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United States v. Hiipakka

United States District Court, D. South Dakota, Western Division

November 13, 2014



VERONICA L. DUFFY, Magistrate Judge.


Andrew Hiipakka is before the court on an indictment charging him with receipt and possession of child pornography, in violation of 18 U.S.C. §§ 2252A(a)(2)(A) and (a)(5)(B). See Docket No. 1. Approximately 9 weeks after the court released Mr. Hiipakka on bond, the government moved to reopen the bond hearing and to have Mr. Hiipakka held in custody pretrial. See Docket No. 22. An evidentiary hearing was held on November 5, 2014, on the government's motion and each side has now submitted supplemental briefs. See Docket Nos. 29, 30. The following is this court's decision.


Defendant Andrew Hiipakka asserts that law enforcement received a tip that he was receiving images of child pornography sometime in the early summer of 2014. Mr. Hiipakka asserts that law enforcement obtained a search warrant for Mr. Hiipakka's residence on June 17, 2014, but did not execute the search at that time because Mr. Hiipakka was gone and would reportedly not be back "for some time." See Docket No. 31. Mr. Hiipakka alleges that law enforcement then obtained a new search warrant for his home on August 13, 2014, and executed that warrant on August 14, 2014. Id . Four days later, Agent Brent Gromer of the South Dakota Division of Criminal Investigation first removed a hard drive from Mr. Hiipakka's computer that had been seized in the search. Id . Mr. Hiipakka was arrested on a state criminal complaint and arrest warrant the next day. Id.

On August 19 and 20, 2014, news sources reported that Andrew Hiipakka was charged with eight counts of possession, manufacturing, or distributing child pornography in South Dakota State Circuit Court. See e.g.힯㣛.[1] (reported August 20, 2014). News stories reported that law enforcement, after receiving a tip, had discovered Mr. Hiipakka had stored on his computer several videos and other images depicting young boys in various sexual acts, including some with adults, "all of them too offensive to describe in detail on television." Id . The news report stated that the ages of the victims depicted in Mr. Hiipakka's collection of pornography ranged from three years old to 14 years old. Id . The news report also stated that investigators had found several sub-folders on Mr. Hiipakka's computer containing more than 1, 000 additional child pornography files, not all of which police had been able to review at the time of the news report. Id . See also[2] (reporting the same information one day earlier on August 19, 2014). News reports stated that Mr. Hiipakka's employer, a school, had been informed of the investigation on August 14, 2014. Id . According to news reports, Mr. Hiipakka was being held in state court on a $50, 000 bond. Id.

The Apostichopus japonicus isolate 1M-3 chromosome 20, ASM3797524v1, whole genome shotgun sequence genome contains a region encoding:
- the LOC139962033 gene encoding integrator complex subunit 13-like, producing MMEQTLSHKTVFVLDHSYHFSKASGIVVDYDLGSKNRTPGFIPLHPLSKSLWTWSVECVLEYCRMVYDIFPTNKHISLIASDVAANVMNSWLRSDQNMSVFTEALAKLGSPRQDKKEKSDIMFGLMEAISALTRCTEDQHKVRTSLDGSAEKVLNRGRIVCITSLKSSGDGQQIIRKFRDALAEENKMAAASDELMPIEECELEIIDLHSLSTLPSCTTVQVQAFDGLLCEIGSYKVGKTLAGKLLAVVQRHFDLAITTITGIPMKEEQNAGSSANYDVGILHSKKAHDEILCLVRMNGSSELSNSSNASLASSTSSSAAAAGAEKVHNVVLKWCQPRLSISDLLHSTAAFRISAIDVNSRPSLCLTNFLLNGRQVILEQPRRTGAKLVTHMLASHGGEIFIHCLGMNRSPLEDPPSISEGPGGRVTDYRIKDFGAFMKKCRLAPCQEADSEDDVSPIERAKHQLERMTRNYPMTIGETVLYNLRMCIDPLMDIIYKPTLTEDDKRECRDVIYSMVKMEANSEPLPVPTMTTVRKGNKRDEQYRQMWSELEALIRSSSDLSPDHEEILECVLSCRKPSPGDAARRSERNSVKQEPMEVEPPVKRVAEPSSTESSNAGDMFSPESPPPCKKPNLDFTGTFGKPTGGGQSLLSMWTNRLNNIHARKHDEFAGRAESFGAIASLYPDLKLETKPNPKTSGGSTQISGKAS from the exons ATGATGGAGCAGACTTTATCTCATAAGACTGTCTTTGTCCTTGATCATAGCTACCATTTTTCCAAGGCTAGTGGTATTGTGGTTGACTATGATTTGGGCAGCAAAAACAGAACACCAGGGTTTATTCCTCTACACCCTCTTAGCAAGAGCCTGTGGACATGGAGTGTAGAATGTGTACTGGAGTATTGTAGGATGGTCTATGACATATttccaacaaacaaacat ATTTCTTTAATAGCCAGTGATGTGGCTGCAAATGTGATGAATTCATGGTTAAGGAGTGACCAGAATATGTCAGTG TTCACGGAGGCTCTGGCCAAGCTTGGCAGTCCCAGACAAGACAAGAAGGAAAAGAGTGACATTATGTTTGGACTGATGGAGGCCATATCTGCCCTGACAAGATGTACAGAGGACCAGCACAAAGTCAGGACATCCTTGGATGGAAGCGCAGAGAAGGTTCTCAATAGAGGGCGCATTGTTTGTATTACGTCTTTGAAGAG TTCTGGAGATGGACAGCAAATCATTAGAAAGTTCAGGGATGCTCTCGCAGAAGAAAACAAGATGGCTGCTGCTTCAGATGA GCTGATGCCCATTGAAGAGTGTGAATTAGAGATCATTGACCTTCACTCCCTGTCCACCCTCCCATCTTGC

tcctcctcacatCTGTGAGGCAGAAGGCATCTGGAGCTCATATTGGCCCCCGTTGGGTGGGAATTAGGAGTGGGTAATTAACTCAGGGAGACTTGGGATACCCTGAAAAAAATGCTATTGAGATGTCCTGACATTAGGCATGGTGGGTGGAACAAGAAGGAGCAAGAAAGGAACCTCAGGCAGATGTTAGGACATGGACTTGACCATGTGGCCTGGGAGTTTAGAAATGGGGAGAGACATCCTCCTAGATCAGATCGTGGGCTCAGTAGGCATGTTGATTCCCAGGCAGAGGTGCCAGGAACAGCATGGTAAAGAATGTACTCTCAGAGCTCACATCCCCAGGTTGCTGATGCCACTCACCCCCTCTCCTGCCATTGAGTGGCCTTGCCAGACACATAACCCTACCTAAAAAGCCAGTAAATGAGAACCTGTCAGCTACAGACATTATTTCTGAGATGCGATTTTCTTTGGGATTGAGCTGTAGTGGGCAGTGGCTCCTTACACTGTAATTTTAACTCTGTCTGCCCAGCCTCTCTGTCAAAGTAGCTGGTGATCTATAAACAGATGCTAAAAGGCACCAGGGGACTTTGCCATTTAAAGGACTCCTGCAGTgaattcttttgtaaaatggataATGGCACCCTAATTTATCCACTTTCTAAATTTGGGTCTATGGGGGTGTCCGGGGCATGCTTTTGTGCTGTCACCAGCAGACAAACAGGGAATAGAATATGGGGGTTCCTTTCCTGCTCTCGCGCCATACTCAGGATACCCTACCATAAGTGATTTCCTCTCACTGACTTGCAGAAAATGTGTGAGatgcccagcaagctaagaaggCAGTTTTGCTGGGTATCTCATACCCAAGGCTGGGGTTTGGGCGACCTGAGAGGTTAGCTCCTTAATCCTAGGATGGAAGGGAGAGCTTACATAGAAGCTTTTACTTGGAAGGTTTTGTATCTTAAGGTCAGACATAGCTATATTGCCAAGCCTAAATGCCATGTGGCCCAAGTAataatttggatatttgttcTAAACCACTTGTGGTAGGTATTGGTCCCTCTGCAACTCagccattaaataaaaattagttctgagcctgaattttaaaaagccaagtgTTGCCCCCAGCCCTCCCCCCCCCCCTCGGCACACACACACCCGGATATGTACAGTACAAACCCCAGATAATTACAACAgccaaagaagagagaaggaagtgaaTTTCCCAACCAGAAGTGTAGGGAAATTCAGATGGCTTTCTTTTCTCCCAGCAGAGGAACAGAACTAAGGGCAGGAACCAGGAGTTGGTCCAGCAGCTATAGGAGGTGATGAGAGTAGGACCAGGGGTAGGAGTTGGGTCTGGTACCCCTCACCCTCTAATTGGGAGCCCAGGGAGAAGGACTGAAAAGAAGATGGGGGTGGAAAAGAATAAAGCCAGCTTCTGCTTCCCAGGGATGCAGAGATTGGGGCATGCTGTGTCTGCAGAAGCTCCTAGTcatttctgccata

The government indicted Mr. Hiipakka in this court on August 26, 2014. See Docket No. 1. He was arrested on these federal charges on the same day and made his initial appearance in this court on August 27, 2014. See Docket No. 10. A full contested bond hearing was held at that time and the government presented testimony as well as argument and proffers. Id . The government's case agent, Brent Gromer, testified. See Docket No. 33. Agent Gromer is the Commander for the State of South Dakota's Internet Crimes Against Children task force. Id. at 5. A gent Gromer testified that he had begun forensic examinations on Mr. Hiipakka's computer on the Monday previous to the bond hearing. See Docket No. 33 at p. 6. The court takes judicial notice that was August 25, 2014, two days prior to the bond hearing.